SABMiller CEO Graham Mackay has reiterated that the group is interested in acquisitions, but the brewer has not been as inactive in the last 18 months as some may suppose.

Mackay said in an interview with Bloomberg newswire, published today (12 August), that SABMiller has "money available" and that there is "nothing stopping us from the right acquisition".

SABMiller has been consistently linked with possible mergers and acquisitions over the last 18 months. Would it have stepped in as a white knight last year to "rescue" Scottish & Newcastle from the clutches of foreign ownership in the form of Carlsberg and Heineken, for example? 

The brewer has since been touted as a potential buyer of Foster's beer unit in Australia and was reported to have expressed interest in Anheuser-Busch InBev's Oriental Brewery in South Korea, subsequently sold to private equity group KKR.

SABMiller certainly did consider a move for Cobra Beer last year, but was put off by the asking price, while Sanford C Bernstein analyst Trevor Stirling has previously tipped it as a bidder for Sun InBev, should Anheuser-Busch InBev decide to sell its Russian arm.

"SAB is better positioned than its peers from a balance sheet perspective - its debt position is more solid since it didn't engage in the most recent wave of consolidation," one analyst told just-drinks today.

"SAB also may want to balance its geographic mix since it is so dependent on emerging markets," she added.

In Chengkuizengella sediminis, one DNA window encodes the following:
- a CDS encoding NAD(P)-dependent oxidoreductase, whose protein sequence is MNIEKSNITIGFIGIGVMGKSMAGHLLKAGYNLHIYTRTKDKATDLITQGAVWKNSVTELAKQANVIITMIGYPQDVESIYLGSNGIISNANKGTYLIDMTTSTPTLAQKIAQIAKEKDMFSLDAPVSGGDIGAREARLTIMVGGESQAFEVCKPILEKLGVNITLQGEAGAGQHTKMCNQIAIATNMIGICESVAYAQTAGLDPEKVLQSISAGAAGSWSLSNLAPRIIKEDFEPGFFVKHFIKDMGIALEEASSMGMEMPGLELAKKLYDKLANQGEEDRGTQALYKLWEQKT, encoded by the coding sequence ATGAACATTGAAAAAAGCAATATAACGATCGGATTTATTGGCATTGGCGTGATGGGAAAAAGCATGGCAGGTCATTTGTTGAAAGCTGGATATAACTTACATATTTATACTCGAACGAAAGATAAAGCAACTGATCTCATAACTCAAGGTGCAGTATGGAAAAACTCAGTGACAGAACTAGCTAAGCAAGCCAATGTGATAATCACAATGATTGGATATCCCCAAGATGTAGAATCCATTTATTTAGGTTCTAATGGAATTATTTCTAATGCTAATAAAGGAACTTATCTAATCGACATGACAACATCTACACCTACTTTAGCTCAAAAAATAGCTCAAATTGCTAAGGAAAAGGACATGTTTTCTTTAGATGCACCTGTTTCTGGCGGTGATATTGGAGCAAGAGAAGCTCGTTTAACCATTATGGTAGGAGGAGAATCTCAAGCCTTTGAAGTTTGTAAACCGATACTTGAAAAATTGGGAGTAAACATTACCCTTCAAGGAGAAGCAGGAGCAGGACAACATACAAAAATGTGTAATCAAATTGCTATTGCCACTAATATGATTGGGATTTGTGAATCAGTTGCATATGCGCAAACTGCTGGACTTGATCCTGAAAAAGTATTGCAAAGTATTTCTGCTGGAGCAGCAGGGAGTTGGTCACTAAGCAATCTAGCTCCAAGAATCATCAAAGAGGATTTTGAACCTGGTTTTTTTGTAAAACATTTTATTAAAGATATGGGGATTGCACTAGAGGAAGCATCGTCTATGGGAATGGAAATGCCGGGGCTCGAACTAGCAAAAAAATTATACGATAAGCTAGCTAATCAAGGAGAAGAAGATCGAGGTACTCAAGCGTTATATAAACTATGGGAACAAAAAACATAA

Around two thirds of SABMiller's operating profits come from emerging markets in Africa, Asia, Central & Eastern Europe and Latin America. The brewer has a higher exposure to emerging markets than its multinational rivals.

So far, the speculation on acquisitions has come to nothing, although the brewer has signed deals to fully acquire Polish subsidiary Kompania Piwowarska, for US$1.1bn, and Bere Azuga in Romania.

If the rivalry in the brewing world can be equated to football, SABMiller would be the Manchester United to InBev's Real Madrid.

InBev has flashed the cash, spending an astronomical $52bn on A-B, while SABMiller, although retaining access to funds and not afraid to use them, has nevertheless put a greater emphasis on internal growth.

Rather than blockbuster buys, SABMiller's investment strategy of late has been geared more towards building up breweries and brands, if not from scratch then certainly from a low base.

This year, the group has signed deals to buy four relatively unknown breweries in China, via its China Resources Snow Breweries joint venture in the country. It also plans to have opened four new breweries in Africa before the end of calendar 2009, in Sudan, Angola, Mozambique and Tanzania.

Peroni Nastro Azzurro, in which SABMiller first acquired a stake in 2003 and which has proved successful in several European markets, has been built up from nothing outside of its Italian homeland. On a local level, brands such as Tyskie and Timisoreana have risen from the pack under SABMiller's watch to become market leading beer brands in Poland and Romania respectively.

In the US, some analysts report that MillerCoors, SABMiller's joint venture with Molson Coors, is taking share from A-B InBev, while the group itself has reported better-than-expected progress on synergies since it began operations last year.

Then there other investments made by SABMiller in 2009, including a Black Economic Empowerment initiative in South Africa and research and development funding in the UK.

There may not have been a headline deal, but SABMiller's softly, softly approach may yet prove just as effective in yielding long-term success.